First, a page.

Are FDIC Reserves enough?

Discussion in 'Economics' started by PocketChange, Sep 17, 2008.

  1. Seeing that AIG needed an $85B bail out which exceeds the total FDIC depository insurance reserves of $53B it appears FDIC is a joke.

    Reading their annual report they cite three relatively small bank failures were a challenging situation for them in 2007.

    They project contingent liabilities for anticipated failures of insured institutions at only $124 Million!!!

    Their total resolution equity is only $3.6B.

    As of December 31, 2007, there were 77 insured institutions with total assets of $22.2 billion designated as problem institutions for safety and soundness purposes (defined as those institutions having a composite CAMELS2 rating of “4” or “5”), compared to the 51 problem institutions with total assets of $8.5 billion on December 31, 2006.

    Resolving Financial Institution Failures

    During 2007, three FDIC-insured institutions failed. The accompanying chart provides liquidation highlights and trends for the past three years. No federally-insured financial institution failures occurred in either 2005 or 2006.

    Liquidation Highlights 2005 - 2007

    (Dollars in billions)
    2007 2006 2005
    Total Institutions Resolved 3 0 0
    Assets of Resolved Institutions $2.34 $0.00 $0.00
    Net Collections from Assets in Liquidation * $1.25 $0.17 $0.37
    Total Assets in Liquidation * $0.91 $0.35 $0.44
    Total Dividends Paid * $1.65 $0.17 $0.44
    Savings Over Cost of Liquidation # $0.36 $0.00 $0.00

    Metropolitan Savings Bank in Pittsburgh, Pennsylvania, was the first FDIC-insured institution closed since June 2004. This institution was closed by the Pennsylvania Department of Banking on February 2, 2007.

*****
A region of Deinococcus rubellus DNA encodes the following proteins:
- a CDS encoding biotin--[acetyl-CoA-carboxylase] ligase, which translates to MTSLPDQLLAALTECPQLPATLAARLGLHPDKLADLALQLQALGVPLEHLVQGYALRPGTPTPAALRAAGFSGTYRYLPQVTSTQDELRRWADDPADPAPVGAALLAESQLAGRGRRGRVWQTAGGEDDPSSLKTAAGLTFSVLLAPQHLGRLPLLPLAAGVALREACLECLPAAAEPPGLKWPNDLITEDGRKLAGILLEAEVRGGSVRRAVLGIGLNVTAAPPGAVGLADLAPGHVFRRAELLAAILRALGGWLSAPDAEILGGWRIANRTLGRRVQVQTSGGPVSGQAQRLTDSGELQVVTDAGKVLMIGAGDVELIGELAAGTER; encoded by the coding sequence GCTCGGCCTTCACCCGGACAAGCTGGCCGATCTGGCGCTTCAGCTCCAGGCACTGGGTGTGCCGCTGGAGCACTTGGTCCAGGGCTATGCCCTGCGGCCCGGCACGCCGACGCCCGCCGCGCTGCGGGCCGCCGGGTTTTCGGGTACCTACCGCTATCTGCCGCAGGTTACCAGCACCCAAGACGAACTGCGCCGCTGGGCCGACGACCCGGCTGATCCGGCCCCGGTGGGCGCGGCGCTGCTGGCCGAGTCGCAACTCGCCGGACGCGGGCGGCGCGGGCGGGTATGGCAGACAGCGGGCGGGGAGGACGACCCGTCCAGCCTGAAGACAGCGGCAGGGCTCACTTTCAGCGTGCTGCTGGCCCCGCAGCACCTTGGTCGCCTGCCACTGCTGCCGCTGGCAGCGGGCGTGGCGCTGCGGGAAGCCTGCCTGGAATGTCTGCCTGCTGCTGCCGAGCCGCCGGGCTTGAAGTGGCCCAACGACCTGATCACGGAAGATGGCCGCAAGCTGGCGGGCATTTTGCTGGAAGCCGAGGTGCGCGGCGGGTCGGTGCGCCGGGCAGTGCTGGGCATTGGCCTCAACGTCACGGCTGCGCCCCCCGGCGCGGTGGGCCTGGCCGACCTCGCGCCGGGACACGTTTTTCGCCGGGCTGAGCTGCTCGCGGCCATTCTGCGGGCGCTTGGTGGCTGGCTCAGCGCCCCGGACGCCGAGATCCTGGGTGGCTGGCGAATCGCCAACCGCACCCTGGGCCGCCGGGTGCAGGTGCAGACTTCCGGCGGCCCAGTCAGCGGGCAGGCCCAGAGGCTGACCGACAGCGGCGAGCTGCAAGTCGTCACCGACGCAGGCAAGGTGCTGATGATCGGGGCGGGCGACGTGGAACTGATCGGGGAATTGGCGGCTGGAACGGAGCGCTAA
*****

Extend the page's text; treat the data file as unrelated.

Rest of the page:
NetBank of Alpharetta, Georgia, was closed by the Office of Thrift Supervision on September 28, 2007. NetBank was an Internet bank and had no physical branches.

    Miami Valley Bank of Lakeview, Ohio, was closed by the Ohio Superintendent of Financial Institutions on October 4, 2007.

    How small of a run will it take on the banks before they are upside down?
  2. bluedemon77

    bluedemon77 Guest

    This is my main concern about this situation. The dominoes started falling with the sub prime crisis and this is just getting started. I am completely in cash now with most of my money in FDIC insured accounts. But if the entire banking system melts down, which I believe is a distinct possibility, what happens then? The FDIC is either going to default or the government is going to step in and bail them out. But the government is already broke. What happens when the government can't borrow any more from China? Turn on the presses and start paying people off with worthless dollars.

    So the question is, where is the safe haven for my cash? Gold? Real estate will always be worth something, but now doesn't seem like the optimal time to buy. Treasuries don't seem all that safe either if the entire system melts down for the reason I already mentioned before--runaway inflation. What are you all going to do? I'm at a loss.
  3. jd7419


    If the government stopped paying fdic insurance world war 3 would be only a heart beat away.
  4. m22au


    You answered your own question: gold or treasuries.

    Keep in mind that when the govt starts printing money, it will hurt longer dated paper more than short-term paper.

    So even if you are concerned about money printing, you should do OK in t-bills.

  5. m22au


    The govt won't stop paying FDIC insurance.

    They'll just print more money.

    So they'll give "money" with FDIC, and take it away with an inflation tax.